Apple now protects enough forest to produce all its paper packaging | Cult of Mac

Apple now protects enough forest to produce all its paper packaging

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forest
Apple is smashing its previous forestry targets.
Photo: Whitney Flanagan, The Conservation Fund

Apple is now protecting enough sustainable forest land to cover all its paper packaging needs. The news is a major milestone for Apple, which has been buying up massive swathes of forest around the world for the past couple of years as part of its sustainability drive.

It means that Apple has already hit its goal of protecting 1 million acres of responsibly-managed forest by 2020 — two-and-a-half years ahead of schedule!

The news was reported by Chinese news outlet Xinhua Net, which notes that Apple has certified approximately 320,000 acres of working forest that the company now supports in China.

According to Apple, two-thirds of the forest is owned and managed by Maoyuan Forestry, a private company in central China’s Hunan Province, while the rest is owned and managed and managed by state-owned Qinlian Forestry Company in southwest China’s Guangxi Zhuang Autonomous Region. This land includes both semi-natural forests and forest plantations.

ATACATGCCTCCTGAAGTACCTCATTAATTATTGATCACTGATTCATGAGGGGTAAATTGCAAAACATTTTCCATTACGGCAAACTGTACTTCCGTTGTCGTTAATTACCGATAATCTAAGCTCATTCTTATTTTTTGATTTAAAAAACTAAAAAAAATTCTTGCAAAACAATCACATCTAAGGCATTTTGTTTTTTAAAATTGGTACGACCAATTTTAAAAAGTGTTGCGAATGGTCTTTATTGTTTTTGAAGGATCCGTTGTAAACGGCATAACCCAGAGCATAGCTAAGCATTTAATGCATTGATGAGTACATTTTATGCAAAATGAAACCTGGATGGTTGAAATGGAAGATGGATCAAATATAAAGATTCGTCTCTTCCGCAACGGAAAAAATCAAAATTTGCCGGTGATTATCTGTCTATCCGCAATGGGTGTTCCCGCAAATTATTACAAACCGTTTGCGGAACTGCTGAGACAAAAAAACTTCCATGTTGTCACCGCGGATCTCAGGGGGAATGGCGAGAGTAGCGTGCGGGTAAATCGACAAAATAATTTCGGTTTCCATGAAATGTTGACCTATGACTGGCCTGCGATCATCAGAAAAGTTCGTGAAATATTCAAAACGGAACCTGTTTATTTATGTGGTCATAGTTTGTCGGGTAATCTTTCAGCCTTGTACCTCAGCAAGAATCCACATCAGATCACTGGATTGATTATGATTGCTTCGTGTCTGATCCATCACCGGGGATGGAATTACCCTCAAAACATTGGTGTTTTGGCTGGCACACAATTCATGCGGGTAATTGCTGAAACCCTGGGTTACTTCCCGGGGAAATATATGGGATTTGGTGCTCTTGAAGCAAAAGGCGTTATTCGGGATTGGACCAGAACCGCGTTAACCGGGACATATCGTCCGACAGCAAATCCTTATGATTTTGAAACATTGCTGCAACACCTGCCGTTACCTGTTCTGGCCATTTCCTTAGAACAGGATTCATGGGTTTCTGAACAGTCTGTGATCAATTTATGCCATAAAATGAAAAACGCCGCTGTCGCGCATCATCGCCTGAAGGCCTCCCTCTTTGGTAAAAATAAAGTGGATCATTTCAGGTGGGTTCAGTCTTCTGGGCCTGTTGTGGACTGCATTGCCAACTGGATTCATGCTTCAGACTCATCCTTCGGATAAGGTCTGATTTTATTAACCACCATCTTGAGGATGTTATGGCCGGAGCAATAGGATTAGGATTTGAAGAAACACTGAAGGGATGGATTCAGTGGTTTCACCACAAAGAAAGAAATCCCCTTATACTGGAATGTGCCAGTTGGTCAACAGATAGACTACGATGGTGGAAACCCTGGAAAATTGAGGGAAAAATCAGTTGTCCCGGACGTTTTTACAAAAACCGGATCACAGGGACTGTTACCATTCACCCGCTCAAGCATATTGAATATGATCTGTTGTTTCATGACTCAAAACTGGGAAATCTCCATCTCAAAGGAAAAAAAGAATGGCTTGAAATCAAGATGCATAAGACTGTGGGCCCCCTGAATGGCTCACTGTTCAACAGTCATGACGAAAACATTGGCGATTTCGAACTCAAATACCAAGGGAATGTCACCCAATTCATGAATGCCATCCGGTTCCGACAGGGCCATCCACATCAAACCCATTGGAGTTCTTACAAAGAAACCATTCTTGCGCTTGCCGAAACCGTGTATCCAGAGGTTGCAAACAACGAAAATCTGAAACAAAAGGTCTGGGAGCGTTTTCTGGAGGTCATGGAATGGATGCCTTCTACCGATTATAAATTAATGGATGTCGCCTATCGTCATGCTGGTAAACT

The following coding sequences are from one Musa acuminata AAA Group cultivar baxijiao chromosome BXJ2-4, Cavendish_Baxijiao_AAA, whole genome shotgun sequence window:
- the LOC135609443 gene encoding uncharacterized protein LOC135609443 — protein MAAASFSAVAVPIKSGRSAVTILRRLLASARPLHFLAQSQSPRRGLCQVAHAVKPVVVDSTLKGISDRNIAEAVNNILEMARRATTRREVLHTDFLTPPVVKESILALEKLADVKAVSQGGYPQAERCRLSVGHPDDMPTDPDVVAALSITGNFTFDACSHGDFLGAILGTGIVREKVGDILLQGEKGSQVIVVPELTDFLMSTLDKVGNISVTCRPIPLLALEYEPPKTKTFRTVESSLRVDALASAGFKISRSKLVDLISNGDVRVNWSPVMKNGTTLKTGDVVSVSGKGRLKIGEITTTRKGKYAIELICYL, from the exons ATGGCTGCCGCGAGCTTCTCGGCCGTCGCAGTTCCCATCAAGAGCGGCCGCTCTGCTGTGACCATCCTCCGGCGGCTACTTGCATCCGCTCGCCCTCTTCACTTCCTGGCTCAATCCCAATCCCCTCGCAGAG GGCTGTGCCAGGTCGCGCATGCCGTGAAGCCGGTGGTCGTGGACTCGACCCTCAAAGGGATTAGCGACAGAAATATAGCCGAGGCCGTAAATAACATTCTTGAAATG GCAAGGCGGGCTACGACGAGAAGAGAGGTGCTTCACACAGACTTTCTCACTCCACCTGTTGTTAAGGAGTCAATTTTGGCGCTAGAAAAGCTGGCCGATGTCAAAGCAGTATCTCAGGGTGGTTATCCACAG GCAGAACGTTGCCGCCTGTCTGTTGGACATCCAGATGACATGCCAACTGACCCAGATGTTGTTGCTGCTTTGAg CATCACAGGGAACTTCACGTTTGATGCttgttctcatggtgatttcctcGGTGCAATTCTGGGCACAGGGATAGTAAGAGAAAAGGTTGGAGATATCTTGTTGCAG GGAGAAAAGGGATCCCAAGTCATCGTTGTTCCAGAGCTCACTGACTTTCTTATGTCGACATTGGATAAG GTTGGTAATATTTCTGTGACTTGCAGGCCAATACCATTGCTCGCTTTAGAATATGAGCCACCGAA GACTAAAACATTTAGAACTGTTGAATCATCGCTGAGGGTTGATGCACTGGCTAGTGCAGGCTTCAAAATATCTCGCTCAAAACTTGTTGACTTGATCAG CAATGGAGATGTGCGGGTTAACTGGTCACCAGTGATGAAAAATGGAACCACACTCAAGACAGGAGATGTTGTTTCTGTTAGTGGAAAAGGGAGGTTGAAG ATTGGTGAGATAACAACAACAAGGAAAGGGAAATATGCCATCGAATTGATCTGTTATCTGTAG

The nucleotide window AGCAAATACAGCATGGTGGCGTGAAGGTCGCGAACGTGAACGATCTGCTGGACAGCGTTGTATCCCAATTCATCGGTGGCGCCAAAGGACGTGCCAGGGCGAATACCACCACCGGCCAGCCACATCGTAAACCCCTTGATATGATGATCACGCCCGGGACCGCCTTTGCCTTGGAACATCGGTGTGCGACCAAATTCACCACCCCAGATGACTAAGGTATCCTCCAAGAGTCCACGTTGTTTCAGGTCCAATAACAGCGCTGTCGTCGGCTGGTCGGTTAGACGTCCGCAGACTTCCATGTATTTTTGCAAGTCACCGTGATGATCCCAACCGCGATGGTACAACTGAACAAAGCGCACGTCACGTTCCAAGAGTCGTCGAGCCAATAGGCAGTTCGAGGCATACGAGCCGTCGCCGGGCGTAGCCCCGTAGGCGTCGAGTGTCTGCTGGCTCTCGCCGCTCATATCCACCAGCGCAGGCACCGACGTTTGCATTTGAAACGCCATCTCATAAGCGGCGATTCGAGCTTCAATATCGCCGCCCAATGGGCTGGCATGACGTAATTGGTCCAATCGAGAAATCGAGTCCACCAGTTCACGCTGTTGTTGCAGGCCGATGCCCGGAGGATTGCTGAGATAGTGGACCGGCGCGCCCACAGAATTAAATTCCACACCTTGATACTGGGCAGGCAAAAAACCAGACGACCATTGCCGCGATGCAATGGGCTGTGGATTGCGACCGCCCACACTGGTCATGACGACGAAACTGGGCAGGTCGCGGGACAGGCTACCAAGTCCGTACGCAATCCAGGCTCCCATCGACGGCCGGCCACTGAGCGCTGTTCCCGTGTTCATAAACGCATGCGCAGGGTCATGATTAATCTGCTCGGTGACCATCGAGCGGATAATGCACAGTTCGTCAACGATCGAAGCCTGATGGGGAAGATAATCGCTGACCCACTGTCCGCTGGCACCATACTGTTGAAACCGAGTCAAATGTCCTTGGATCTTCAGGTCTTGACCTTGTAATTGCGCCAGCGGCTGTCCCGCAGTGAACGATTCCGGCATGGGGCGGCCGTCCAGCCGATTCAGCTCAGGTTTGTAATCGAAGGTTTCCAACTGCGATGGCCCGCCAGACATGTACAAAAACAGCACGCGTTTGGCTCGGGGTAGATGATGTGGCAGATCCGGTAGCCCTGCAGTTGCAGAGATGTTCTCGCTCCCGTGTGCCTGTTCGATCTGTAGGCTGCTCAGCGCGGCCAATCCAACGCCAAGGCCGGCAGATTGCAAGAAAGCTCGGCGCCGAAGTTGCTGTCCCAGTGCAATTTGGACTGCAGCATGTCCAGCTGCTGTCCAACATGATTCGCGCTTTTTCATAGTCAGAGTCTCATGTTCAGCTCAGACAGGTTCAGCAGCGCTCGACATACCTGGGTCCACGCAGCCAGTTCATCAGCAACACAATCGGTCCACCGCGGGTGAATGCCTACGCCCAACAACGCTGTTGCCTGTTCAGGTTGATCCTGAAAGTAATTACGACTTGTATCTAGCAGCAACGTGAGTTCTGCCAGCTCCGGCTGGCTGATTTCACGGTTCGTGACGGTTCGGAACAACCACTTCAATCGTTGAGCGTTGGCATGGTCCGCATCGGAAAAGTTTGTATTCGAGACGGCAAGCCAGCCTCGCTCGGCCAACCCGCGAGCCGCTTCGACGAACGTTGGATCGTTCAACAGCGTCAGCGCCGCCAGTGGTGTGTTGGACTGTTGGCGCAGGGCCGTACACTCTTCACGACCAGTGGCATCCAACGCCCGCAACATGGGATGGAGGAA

Apple’s forestry ambitions

Apple launched its forestry program back in 2015. That year, it bought up 36,000 acres of private forest land in in Maine and North Carolina it said would be sustainably harvested and used for its packaging, although other companies would also be able to purchase the fiber themselves.

Despite Xinhua Net noting that Apple has already hit its target of buying up 1 million acres of forest land it’s not clear what percentage of Apple’s packaging is made from recycled materials. The goal is for this to eventually hit 99 percent, much like Apple’s ambition to have almost all of its energy come from sustainable sources. Perhaps we’ll hear an update on this during Apple’s upcoming Q3 2017 earnings call?

Last week, Apple debuted a new hand-drawn ad to showcase its efforts when it comes to sustainable forestry.

Via: Apple Insider